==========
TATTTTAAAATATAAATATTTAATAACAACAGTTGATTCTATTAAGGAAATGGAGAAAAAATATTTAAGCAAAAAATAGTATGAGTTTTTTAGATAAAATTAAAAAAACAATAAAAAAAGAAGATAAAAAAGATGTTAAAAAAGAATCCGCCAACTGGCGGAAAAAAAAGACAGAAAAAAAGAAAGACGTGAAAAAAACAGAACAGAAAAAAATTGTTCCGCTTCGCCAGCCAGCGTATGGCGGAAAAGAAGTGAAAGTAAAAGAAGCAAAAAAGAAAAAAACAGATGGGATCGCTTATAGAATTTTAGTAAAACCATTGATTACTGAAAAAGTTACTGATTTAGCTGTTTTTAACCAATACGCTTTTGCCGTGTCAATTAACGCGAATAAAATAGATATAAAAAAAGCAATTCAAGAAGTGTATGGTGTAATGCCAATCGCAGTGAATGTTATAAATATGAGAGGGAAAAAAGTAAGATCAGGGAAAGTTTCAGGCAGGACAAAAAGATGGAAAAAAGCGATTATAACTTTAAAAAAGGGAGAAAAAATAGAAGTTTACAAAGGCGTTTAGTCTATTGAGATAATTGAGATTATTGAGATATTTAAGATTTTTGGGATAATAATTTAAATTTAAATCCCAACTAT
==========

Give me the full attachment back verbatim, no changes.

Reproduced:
TATTTTAAAATATAAATATTTAATAACAACAGTTGATTCTATTAAGGAAATGGAGAAAAAATATTTAAGCAAAAAATAGTATGAGTTTTTTAGATAAAATTAAAAAAACAATAAAAAAAGAAGATAAAAAAGATGTTAAAAAAGAATCCGCCAACTGGCGGAAAAAAAAGACAGAAAAAAAGAAAGACGTGAAAAAAACAGAACAGAAAAAAATTGTTCCGCTTCGCCAGCCAGCGTATGGCGGAAAAGAAGTGAAAGTAAAAGAAGCAAAAAAGAAAAAAACAGATGGGATCGCTTATAGAATTTTAGTAAAACCATTGATTACTGAAAAAGTTACTGATTTAGCTGTTTTTAACCAATACGCTTTTGCCGTGTCAATTAACGCGAATAAAATAGATATAAAAAAAGCAATTCAAGAAGTGTATGGTGTAATGCCAATCGCAGTGAATGTTATAAATATGAGAGGGAAAAAAGTAAGATCAGGGAAAGTTTCAGGCAGGACAAAAAGATGGAAAAAAGCGATTATAACTTTAAAAAAGGGAGAAAAAATAGAAGTTTACAAAGGCGTTTAGTCTATTGAGATAATTGAGATTATTGAGATATTTAAGATTTTTGGGATAATAATTTAAATTTAAATCCCAACTAT